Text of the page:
Records required by ISO 9001:2015
List of required records for ISO 9001:2015, or documented information to be retained.
ISO 9001 requires records to be kept on certain activities. The phrase to look out for in the 2015 version of the quality management standard is documented information shall be retained.
Aside from auditing and certification purposes, keeping records provide important data for making fact-based decisions on changes in your business.
Here's the list of clauses that require you to retain documented information (i.e. keep records):
- QMS processes (4.4.2) "to the extent necessary"
- Monitoring and measuring resources (188.8.131.52)
- Measurement traceability (184.108.40.206)
- Competence (7.2)
- Operation (8.1) "to the extent necessary"
- Review of requirements for products & services (220.127.116.11) "as applicable"
- Design and Development Inputs (8.3.3)
- Design and Development Controls (8.3.4)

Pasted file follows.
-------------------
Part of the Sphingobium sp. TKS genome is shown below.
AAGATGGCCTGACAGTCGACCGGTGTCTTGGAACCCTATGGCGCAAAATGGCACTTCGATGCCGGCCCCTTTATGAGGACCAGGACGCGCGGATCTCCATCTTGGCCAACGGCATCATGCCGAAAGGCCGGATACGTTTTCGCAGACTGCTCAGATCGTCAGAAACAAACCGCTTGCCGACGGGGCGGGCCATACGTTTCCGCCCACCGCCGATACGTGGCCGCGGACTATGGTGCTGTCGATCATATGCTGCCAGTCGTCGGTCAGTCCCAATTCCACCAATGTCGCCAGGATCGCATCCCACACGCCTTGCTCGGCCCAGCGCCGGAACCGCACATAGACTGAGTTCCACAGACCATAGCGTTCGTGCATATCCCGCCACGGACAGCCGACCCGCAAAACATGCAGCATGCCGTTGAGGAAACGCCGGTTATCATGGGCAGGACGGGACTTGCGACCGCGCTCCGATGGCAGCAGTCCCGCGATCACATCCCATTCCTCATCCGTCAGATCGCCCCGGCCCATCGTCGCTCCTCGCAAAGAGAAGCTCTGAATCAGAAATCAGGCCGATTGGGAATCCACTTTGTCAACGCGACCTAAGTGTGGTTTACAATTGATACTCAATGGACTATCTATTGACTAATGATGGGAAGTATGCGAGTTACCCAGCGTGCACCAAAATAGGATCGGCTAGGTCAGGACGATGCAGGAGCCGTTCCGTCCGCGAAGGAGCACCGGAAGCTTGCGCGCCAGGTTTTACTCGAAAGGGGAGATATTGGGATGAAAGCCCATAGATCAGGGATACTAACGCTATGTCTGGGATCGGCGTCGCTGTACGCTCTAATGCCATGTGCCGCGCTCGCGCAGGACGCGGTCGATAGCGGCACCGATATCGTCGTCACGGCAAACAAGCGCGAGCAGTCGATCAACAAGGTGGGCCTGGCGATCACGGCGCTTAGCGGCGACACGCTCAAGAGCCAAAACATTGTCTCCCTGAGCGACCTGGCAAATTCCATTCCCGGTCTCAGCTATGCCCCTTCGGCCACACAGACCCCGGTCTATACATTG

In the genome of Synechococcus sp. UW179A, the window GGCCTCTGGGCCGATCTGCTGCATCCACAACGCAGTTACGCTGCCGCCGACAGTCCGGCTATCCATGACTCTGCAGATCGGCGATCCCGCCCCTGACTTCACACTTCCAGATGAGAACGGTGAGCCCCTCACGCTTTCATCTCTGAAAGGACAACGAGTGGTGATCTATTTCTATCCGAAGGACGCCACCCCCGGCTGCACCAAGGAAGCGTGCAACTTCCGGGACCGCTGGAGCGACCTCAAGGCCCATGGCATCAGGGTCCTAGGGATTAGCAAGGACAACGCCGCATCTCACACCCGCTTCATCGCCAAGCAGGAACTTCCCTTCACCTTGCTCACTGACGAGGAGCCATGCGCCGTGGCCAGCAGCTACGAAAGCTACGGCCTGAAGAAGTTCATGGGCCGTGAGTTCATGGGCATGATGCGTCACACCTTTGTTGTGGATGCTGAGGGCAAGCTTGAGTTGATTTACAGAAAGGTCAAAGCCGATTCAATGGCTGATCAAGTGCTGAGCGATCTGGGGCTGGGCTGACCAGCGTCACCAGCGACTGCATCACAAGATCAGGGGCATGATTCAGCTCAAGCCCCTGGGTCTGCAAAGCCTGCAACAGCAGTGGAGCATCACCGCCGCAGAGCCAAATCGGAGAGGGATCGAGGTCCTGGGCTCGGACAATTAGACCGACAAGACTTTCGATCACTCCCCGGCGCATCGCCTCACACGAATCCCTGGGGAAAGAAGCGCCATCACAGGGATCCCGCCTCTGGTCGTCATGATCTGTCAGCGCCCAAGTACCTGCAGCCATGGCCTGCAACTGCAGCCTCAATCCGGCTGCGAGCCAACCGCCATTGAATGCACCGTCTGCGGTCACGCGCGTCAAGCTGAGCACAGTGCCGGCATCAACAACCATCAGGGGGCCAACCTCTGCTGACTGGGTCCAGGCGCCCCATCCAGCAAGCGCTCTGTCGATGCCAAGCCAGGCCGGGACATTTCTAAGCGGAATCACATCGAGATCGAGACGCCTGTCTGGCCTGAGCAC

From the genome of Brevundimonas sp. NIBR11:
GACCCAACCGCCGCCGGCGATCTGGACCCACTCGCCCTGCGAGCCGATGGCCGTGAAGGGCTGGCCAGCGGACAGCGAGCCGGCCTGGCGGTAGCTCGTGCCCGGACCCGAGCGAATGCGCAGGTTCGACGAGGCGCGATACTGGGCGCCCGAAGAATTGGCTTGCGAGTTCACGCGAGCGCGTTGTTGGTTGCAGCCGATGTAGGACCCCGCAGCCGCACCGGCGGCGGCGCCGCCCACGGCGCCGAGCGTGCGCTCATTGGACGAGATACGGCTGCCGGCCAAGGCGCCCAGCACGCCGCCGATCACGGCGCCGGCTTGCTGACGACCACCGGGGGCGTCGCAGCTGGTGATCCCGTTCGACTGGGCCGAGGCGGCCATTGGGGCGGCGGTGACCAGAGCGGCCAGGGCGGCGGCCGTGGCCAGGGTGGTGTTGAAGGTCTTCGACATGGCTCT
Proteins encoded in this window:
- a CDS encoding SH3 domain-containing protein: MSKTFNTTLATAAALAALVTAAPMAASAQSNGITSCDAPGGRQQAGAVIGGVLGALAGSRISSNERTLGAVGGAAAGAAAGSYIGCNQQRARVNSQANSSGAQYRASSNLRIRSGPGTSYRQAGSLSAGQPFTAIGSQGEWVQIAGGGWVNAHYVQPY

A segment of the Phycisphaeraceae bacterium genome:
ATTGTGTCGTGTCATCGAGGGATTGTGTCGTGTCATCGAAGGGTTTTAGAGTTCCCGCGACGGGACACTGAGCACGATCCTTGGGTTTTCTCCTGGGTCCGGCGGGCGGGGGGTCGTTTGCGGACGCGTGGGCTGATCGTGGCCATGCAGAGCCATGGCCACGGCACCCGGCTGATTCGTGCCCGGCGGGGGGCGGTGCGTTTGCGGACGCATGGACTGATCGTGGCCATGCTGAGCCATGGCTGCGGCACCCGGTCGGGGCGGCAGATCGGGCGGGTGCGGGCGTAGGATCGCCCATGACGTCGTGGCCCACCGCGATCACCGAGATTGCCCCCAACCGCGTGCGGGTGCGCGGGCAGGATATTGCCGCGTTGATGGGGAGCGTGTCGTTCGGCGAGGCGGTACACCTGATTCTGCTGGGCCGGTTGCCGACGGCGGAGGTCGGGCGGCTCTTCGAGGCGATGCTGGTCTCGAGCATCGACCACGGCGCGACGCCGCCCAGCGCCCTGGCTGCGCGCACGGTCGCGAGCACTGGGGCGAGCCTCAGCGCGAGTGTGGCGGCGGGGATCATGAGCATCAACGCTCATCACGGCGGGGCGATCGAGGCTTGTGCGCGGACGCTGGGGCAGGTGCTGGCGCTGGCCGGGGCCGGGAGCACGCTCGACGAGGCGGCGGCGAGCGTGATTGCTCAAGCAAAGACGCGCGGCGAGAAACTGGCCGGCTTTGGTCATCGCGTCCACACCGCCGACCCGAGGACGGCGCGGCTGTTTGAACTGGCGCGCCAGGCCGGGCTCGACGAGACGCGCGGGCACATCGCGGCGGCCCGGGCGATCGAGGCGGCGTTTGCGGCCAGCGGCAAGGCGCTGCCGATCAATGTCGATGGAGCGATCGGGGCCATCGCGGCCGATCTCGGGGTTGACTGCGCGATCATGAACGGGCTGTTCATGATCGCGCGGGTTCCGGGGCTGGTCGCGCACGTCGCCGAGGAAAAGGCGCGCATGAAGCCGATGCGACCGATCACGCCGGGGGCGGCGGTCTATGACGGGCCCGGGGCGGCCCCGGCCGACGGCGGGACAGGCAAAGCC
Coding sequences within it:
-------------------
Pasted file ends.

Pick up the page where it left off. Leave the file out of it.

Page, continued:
- Design and Development Outputs (8.3.5)
- Design and Development Changes (8.3.6)
- Control of externally provided processes, products and services (8.4.1)
- Identification and traceability (8.5.2)
- Property belonging to customers or external providers (8.5.3)
- Control of changes (8.5.6)
- Release of products and services (8.6)
- Control of nonconforming outputs (8.7)
- Monitoring, measurement, analysis and evaluation (9.1.1)
- Internal Audit (9.2.2)
- Management Review (9.3.3)
- Nonconformity and corrective action (10.2.2)
Clauses with the phrase "to the extent necessary" or "as applicable" allow some discretion for you to decide what records are needed.
There are couple of other clauses that require you to "monitor and review information":
- External and internal issues (4.1)
- Interested parties and their requirements (4.2)
which will be difficult to do without having documented the information in some way.
During an audit, these records provide necessary evidence for your auditor to determine whether you satisfy the requirements of the standard. Due to changes in required documentation for ISO 9001:2015, auditors are now much more interested in what you actually do (records), rather than what you say you do (procedures).